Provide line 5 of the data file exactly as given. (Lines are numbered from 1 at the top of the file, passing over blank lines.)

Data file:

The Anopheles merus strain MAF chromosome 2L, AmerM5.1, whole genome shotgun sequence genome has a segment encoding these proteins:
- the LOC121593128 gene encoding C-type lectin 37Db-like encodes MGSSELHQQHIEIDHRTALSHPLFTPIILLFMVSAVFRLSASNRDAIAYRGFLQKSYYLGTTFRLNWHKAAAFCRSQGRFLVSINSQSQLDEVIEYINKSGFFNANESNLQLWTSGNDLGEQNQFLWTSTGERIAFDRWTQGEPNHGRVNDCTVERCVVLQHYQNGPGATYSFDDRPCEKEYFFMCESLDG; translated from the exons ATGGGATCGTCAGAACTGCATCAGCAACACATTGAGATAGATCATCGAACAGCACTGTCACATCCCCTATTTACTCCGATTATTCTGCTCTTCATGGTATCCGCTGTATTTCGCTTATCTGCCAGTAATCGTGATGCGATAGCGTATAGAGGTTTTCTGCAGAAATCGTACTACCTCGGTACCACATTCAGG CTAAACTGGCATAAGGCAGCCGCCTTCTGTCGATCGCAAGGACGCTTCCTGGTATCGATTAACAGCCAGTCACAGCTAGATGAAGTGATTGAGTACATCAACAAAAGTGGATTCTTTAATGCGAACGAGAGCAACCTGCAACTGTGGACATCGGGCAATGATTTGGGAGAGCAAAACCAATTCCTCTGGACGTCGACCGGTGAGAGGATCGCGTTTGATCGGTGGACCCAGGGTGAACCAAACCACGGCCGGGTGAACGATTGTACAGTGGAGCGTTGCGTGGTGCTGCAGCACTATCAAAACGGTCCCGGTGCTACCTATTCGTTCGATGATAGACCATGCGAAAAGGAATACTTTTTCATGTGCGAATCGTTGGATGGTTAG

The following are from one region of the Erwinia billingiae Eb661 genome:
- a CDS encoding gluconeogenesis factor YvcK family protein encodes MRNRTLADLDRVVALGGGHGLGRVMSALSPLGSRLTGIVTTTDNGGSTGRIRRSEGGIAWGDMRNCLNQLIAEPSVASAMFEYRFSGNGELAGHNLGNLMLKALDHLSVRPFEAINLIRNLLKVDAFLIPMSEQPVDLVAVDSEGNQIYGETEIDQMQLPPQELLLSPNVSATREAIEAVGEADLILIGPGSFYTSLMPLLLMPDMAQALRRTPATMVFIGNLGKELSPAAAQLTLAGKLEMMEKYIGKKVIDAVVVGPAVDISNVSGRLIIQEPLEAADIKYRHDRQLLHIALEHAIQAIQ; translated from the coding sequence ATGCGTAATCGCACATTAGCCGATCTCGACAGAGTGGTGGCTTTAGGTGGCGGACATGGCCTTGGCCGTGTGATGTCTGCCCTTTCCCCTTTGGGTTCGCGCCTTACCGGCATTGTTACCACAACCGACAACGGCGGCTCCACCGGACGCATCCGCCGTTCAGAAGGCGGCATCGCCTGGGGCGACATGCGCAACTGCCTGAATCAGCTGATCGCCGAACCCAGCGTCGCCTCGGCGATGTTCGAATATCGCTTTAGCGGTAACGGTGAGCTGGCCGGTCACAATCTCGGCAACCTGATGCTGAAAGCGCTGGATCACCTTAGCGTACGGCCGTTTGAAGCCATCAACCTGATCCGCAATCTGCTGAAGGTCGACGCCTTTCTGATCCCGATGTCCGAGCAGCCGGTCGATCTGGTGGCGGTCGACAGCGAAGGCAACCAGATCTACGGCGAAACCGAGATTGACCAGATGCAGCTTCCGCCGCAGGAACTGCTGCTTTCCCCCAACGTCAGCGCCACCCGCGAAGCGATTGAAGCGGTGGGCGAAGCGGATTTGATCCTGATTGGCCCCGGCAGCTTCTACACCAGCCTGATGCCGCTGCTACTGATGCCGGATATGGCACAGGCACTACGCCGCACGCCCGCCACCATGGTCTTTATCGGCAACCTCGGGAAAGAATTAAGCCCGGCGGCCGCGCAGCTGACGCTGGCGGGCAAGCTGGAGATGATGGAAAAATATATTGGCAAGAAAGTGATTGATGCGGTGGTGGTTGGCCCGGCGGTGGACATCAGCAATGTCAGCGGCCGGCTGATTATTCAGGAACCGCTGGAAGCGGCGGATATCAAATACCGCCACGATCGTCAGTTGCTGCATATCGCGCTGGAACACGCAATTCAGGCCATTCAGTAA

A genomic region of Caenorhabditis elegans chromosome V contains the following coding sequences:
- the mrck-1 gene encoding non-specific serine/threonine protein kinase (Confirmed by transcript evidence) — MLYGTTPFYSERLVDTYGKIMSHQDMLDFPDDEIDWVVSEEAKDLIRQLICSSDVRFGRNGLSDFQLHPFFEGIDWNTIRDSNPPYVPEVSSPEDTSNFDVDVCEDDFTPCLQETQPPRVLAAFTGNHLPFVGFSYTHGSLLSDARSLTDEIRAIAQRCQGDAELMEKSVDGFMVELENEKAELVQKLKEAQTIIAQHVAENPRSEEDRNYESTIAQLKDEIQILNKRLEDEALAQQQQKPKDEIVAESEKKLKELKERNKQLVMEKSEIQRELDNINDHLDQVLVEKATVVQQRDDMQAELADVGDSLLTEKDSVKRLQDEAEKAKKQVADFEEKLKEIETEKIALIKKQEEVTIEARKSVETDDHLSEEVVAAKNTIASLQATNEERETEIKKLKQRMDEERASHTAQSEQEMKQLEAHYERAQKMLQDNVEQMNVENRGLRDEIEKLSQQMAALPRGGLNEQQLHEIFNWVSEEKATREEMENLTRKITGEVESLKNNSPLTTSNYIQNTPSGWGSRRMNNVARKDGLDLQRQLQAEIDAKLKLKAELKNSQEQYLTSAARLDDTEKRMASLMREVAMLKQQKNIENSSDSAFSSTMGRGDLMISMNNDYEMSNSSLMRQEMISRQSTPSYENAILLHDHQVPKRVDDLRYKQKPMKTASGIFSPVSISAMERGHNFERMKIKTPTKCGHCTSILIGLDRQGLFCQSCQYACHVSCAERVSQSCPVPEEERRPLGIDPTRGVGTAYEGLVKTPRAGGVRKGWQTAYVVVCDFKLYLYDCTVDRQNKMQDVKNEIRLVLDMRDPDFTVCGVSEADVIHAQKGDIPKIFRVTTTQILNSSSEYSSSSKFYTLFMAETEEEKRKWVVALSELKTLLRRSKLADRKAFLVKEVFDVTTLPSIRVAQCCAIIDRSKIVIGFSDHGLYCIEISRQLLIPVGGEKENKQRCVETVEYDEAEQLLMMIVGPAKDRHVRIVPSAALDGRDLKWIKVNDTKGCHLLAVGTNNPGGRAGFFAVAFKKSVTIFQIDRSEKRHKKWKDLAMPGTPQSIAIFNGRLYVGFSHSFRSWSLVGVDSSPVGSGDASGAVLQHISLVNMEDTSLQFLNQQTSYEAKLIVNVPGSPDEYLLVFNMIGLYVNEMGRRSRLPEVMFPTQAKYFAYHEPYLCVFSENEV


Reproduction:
A genomic region of Caenorhabditis elegans chromosome V contains the following coding sequences: